Unlike what Hollywood and Broadway usually tell us, not everyone gets a happily ever after kind of love, and maybe that's not even the ideal kind of love to strive for. If we're lucky, we get an hour, or a day, or a week-long encounter with someone who changes our life and pushes us forward when we've become "stopped." Maybe that's what life is, a series of moments, encounters, relationships, that might not last a lifetime although their effects do. That's what this story is about, and that's what these two people do for each other. It's a perfect love story, even though it may not end in the way that we're taught to expect. And it's also a love story about Ireland and its rich and unique culture, that the girl describes as "speaking and singing of what it is to be human." She tells the guy that he has "heart and soul," and this unique music-theater creation has heart and soul in spades, and speaks and sings of what it is to be human, with all the heartbreak, joy, disappointment, passion, connection, difficulties, and wonder it entails.

Once continues at the State Theatre in downtown Minneapolis through this weekend only. Whether it's once, twice, thrice, or more, it's a grand experience that's not to be missed.

1. The Cherry and Spoon Music-Theater Spectrum (TM pending): in a musical, characters sing in character, expressing their emotions and moving the plot forward. In a play with music, the music takes place in context, with characters singing in a way that would make sense in real life, and don't sing as the character. If you take the music out of a play with music, it still makes sense, although some of the impact is lost. If you take the music out of a musical, the story no longer makes sense.
2. Find out more about the State, Orpheum, and other local theaters in my "Review of Venues."
3. If you like the music of Once, check out Glen and Mar's follow-up album Strict Joy under their band name The Swell Season, or their solo albums Rhythm and Repose and Muna (among others), or the upcoming album commemorating the 25th anniversary of Glen's band The Frames.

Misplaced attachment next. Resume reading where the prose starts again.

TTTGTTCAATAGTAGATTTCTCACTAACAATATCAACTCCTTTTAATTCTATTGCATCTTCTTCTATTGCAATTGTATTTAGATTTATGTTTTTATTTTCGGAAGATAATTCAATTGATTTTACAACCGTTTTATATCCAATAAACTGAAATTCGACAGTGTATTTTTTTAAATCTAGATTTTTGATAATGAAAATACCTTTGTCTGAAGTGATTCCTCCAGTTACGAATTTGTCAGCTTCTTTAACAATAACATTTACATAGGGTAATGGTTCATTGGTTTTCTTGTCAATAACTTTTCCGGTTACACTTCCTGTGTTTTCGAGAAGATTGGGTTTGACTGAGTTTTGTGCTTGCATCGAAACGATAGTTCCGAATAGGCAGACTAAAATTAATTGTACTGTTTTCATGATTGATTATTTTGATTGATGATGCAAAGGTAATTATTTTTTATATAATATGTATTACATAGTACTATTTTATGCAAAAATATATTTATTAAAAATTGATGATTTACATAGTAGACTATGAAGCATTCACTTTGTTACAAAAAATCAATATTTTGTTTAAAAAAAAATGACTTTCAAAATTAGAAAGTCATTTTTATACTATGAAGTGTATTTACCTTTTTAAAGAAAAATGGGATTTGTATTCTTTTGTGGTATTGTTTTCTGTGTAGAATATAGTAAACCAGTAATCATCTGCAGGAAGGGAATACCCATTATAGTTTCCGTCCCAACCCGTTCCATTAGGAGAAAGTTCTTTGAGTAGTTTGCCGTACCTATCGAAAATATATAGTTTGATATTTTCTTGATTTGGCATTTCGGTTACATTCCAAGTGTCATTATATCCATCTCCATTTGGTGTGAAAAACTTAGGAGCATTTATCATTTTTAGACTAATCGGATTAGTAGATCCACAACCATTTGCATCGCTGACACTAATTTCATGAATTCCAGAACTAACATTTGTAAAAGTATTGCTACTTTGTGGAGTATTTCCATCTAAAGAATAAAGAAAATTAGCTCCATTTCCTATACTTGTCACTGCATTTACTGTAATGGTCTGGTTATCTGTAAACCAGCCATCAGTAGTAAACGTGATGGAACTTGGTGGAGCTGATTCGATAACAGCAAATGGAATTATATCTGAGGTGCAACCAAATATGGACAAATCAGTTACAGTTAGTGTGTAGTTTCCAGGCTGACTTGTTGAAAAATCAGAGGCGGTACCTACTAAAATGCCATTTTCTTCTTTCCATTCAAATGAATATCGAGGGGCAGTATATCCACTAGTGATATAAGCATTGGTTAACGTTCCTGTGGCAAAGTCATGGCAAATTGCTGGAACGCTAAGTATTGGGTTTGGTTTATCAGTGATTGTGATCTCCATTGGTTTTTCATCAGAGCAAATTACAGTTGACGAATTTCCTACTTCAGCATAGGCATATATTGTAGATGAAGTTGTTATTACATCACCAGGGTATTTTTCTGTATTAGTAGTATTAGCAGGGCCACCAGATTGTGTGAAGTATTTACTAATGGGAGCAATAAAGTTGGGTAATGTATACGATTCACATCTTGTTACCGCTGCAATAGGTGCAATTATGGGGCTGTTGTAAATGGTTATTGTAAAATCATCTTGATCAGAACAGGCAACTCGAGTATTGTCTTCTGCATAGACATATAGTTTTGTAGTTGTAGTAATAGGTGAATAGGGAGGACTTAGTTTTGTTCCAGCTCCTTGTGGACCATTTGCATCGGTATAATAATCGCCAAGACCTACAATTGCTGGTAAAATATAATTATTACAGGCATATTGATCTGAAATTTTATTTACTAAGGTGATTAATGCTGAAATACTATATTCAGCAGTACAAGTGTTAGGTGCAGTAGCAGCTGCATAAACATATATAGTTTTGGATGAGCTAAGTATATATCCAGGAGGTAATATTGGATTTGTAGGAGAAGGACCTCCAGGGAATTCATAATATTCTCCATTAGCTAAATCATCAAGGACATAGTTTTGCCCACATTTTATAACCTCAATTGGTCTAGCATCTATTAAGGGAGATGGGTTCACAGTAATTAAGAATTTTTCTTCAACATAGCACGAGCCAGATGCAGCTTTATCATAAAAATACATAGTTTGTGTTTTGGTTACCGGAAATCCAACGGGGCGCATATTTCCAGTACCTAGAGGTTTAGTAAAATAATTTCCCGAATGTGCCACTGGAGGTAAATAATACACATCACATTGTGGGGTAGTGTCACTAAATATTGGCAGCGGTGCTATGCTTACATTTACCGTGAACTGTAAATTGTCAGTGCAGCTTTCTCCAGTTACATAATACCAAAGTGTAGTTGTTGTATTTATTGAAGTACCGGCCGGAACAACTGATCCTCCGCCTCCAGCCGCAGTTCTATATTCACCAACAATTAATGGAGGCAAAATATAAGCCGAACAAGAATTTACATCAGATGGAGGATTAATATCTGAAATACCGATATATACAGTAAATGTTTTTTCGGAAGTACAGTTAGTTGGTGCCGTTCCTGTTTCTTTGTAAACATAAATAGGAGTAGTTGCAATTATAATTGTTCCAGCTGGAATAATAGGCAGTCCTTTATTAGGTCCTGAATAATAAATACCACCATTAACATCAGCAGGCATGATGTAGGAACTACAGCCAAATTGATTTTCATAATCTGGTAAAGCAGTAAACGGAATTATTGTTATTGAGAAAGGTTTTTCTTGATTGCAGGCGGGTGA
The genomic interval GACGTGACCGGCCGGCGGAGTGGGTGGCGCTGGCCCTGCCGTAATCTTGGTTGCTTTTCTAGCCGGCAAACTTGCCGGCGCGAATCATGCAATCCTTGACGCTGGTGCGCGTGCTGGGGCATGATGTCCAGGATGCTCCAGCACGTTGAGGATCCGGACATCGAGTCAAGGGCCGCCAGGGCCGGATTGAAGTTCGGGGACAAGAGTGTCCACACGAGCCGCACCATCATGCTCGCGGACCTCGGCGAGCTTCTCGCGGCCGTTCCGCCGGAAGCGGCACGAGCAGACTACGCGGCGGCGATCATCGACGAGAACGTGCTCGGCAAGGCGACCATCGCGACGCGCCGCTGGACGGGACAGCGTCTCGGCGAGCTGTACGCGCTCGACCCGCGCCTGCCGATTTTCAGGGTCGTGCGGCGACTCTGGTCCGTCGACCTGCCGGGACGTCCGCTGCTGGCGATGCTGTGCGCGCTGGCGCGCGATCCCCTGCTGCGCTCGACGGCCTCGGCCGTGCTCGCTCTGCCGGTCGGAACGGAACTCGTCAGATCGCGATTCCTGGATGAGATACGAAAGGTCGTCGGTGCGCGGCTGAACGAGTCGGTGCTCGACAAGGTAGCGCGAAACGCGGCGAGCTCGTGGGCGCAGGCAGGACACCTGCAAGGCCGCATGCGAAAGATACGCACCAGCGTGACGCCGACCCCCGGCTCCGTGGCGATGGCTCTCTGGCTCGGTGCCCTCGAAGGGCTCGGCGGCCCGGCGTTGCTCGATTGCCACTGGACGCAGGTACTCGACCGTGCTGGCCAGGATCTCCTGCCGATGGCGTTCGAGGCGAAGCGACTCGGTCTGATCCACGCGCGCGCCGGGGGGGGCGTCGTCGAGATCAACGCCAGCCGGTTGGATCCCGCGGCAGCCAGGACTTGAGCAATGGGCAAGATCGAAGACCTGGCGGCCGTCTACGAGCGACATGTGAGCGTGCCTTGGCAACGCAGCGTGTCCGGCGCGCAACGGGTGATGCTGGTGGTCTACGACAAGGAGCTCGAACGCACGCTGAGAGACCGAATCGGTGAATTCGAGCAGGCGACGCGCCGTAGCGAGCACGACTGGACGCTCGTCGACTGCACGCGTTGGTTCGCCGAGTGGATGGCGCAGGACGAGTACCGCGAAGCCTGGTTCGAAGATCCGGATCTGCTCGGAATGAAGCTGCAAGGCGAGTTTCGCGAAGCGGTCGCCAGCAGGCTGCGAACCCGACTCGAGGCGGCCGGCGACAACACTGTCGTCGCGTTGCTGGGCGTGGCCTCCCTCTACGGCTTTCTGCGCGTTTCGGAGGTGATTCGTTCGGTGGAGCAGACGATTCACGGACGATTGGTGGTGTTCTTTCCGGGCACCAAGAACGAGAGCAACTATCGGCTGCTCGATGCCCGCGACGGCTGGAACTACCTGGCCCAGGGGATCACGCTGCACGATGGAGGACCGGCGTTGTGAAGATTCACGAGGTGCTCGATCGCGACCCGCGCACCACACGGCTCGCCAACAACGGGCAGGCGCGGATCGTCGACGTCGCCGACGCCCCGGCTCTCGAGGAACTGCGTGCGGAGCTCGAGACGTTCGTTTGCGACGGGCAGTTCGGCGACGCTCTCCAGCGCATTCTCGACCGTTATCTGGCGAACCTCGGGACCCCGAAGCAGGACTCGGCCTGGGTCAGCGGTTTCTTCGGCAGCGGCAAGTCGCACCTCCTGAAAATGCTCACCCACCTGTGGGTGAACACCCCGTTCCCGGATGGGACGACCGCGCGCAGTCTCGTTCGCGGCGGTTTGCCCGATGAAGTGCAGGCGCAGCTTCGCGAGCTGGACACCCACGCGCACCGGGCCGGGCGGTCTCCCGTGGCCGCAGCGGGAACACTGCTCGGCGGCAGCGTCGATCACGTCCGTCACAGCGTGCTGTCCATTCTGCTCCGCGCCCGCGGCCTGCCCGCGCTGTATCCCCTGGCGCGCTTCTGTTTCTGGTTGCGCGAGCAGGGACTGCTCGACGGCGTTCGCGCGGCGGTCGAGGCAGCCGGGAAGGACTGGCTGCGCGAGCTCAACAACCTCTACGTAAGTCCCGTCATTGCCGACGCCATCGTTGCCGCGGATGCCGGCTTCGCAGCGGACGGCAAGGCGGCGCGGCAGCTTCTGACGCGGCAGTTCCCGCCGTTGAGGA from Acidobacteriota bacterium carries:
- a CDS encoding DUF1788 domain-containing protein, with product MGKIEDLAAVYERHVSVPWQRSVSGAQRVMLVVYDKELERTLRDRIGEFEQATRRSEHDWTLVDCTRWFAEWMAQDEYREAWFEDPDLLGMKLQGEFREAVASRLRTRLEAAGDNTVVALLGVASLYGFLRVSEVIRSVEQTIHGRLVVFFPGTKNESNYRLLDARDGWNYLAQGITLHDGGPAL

4. For another taste of that unique Irish spirit, go see Guthrie departing Artistic Director Joe Dowling's loving ode to his homeland, the beautifully tragic Juno and the Paycock.

Monday, June 22, 2015

"Choir Boy" at the Guthrie Theater

What do you get when you combine a talented young playwright, an excellent cast that includes five up-and-coming actors and two beloved veterans of local stages, stirring a capella gospel music arranged by a local musical legend, and the Twin Cities' best director of "theater musically?" You get Choir Boy, a lovely and affecting play about a young gay man coming of age in an African American boarding school. The playwright is Tarell Alvin McCraney of the excellent Brother/Sister trilogy that Pillsbury House Theatre has produced in its entirety in the last several years. While those plays have an epic, mythical quality, Choir Boy is more grounded in reality, but just as beautifully written. Add in musical direction and arrangement by Sanford Moore and direction by Peter Rothstein, an expert at using music in the best possibly way to enhance the theatrical storytelling, and you have something quite special going on in the Guthrie's Dowling Studio.

Choir Boy centers around five young men at Drew Prep School, a fictional African American boarding school (of which, the playbill tells us, only four exist). We witness their lives over the course of a school year, beginning with graduation at which Pharus (John-Michael Lyles) proudly leads the choir in the school song, until distracted by some homophobic heckling by his classmate Bobby (Darrick Mosley), who happens to be the nephew of the Headmaster (James Craven). This causes some tension in the choir room when the boys return to school in the fall, and newly appointed choir leader Pharus kicks Bobby off the choir, while allowing his sidekick Junior (Kory LaQuess Pullam) to stay. Pharus has a sweet friendship with his roommate AJ (Ryan Colbert), and some unspoken history with David (Nathan Barlow). A new (white) teacher (Robert Dorfman) comes in and tries to shake things up, challenging the boys to think about things in a new way. As graduation rolls around again, these five young men are in a different place in their lives, a bit older, a bit wiser, a bit more lost or a bit more found. It's really a slice of life kind of play, where you can imagine these characters' lives existing before the actions of the play, and continuing after the actions of the play, in a direction that's not clearly spelled out. We don't know the full stories of their lives, but getting to watch a year of their lives over the course of 90 minutes is a fulfilling and rewarding experience.